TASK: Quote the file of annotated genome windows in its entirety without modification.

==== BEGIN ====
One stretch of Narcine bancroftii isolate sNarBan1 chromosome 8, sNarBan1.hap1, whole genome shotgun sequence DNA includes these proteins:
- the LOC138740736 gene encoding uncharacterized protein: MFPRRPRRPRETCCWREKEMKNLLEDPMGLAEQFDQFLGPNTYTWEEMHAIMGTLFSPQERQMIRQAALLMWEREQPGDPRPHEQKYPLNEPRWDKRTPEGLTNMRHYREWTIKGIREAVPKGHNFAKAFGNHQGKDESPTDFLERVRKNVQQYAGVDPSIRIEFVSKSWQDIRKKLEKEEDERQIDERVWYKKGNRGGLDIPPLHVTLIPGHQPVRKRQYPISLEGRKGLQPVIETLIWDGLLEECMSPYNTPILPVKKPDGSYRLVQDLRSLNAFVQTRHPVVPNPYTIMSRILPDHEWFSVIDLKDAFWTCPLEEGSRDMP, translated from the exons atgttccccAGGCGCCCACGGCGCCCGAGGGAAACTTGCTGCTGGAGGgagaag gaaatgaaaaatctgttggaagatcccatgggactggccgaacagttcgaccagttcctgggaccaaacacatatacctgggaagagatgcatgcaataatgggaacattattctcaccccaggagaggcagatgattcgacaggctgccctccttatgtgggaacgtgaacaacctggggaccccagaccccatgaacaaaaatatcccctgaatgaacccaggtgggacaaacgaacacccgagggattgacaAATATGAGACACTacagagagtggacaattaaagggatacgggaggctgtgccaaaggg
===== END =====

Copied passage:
One stretch of Narcine bancroftii isolate sNarBan1 chromosome 8, sNarBan1.hap1, whole genome shotgun sequence DNA includes these proteins:
- the LOC138740736 gene encoding uncharacterized protein: MFPRRPRRPRETCCWREKEMKNLLEDPMGLAEQFDQFLGPNTYTWEEMHAIMGTLFSPQERQMIRQAALLMWEREQPGDPRPHEQKYPLNEPRWDKRTPEGLTNMRHYREWTIKGIREAVPKGHNFAKAFGNHQGKDESPTDFLERVRKNVQQYAGVDPSIRIEFVSKSWQDIRKKLEKEEDERQIDERVWYKKGNRGGLDIPPLHVTLIPGHQPVRKRQYPISLEGRKGLQPVIETLIWDGLLEECMSPYNTPILPVKKPDGSYRLVQDLRSLNAFVQTRHPVVPNPYTIMSRILPDHEWFSVIDLKDAFWTCPLEEGSRDMP, translated from the exons atgttccccAGGCGCCCACGGCGCCCGAGGGAAACTTGCTGCTGGAGGgagaag gaaatgaaaaatctgttggaagatcccatgggactggccgaacagttcgaccagttcctgggaccaaacacatatacctgggaagagatgcatgcaataatgggaacattattctcaccccaggagaggcagatgattcgacaggctgccctccttatgtgggaacgtgaacaacctggggaccccagaccccatgaacaaaaatatcccctgaatgaacccaggtgggacaaacgaacacccgagggattgacaAATATGAGACACTacagagagtggacaattaaagggatacgggaggctgtgccaaaggg